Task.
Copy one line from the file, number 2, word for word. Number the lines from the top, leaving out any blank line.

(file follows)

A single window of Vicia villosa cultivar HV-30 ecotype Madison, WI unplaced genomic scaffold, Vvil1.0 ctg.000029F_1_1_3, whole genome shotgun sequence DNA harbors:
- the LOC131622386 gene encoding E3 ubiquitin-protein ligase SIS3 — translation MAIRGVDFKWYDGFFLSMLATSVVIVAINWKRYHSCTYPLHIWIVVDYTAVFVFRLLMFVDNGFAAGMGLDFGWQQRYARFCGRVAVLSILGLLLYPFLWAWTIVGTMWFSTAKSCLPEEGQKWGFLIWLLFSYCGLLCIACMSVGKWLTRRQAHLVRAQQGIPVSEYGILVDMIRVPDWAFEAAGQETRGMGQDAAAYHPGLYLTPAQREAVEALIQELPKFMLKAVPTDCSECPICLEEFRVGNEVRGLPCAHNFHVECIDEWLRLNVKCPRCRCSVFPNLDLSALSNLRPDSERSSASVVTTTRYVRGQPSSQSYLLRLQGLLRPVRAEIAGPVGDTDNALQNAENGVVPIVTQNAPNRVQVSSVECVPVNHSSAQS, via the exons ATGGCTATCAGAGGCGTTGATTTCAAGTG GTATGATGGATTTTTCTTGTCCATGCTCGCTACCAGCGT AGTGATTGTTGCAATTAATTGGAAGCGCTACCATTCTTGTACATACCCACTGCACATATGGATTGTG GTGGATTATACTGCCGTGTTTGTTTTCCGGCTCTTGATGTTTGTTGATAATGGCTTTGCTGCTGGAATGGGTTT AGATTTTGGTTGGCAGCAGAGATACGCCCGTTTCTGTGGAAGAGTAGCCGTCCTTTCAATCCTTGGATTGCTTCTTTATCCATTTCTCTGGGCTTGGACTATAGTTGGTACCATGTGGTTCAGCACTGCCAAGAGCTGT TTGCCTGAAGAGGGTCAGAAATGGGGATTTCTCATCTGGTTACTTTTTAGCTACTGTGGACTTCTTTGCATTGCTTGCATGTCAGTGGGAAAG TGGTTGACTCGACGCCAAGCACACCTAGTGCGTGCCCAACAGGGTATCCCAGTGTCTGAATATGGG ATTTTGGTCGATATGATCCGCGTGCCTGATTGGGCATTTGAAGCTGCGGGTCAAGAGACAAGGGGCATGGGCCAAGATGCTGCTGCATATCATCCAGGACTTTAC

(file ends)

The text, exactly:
- the LOC131622386 gene encoding E3 ubiquitin-protein ligase SIS3 — translation MAIRGVDFKWYDGFFLSMLATSVVIVAINWKRYHSCTYPLHIWIVVDYTAVFVFRLLMFVDNGFAAGMGLDFGWQQRYARFCGRVAVLSILGLLLYPFLWAWTIVGTMWFSTAKSCLPEEGQKWGFLIWLLFSYCGLLCIACMSVGKWLTRRQAHLVRAQQGIPVSEYGILVDMIRVPDWAFEAAGQETRGMGQDAAAYHPGLYLTPAQREAVEALIQELPKFMLKAVPTDCSECPICLEEFRVGNEVRGLPCAHNFHVECIDEWLRLNVKCPRCRCSVFPNLDLSALSNLRPDSERSSASVVTTTRYVRGQPSSQSYLLRLQGLLRPVRAEIAGPVGDTDNALQNAENGVVPIVTQNAPNRVQVSSVECVPVNHSSAQS, via the exons ATGGCTATCAGAGGCGTTGATTTCAAGTG GTATGATGGATTTTTCTTGTCCATGCTCGCTACCAGCGT AGTGATTGTTGCAATTAATTGGAAGCGCTACCATTCTTGTACATACCCACTGCACATATGGATTGTG GTGGATTATACTGCCGTGTTTGTTTTCCGGCTCTTGATGTTTGTTGATAATGGCTTTGCTGCTGGAATGGGTTT AGATTTTGGTTGGCAGCAGAGATACGCCCGTTTCTGTGGAAGAGTAGCCGTCCTTTCAATCCTTGGATTGCTTCTTTATCCATTTCTCTGGGCTTGGACTATAGTTGGTACCATGTGGTTCAGCACTGCCAAGAGCTGT TTGCCTGAAGAGGGTCAGAAATGGGGATTTCTCATCTGGTTACTTTTTAGCTACTGTGGACTTCTTTGCATTGCTTGCATGTCAGTGGGAAAG TGGTTGACTCGACGCCAAGCACACCTAGTGCGTGCCCAACAGGGTATCCCAGTGTCTGAATATGGG ATTTTGGTCGATATGATCCGCGTGCCTGATTGGGCATTTGAAGCTGCGGGTCAAGAGACAAGGGGCATGGGCCAAGATGCTGCTGCATATCATCCAGGACTTTAC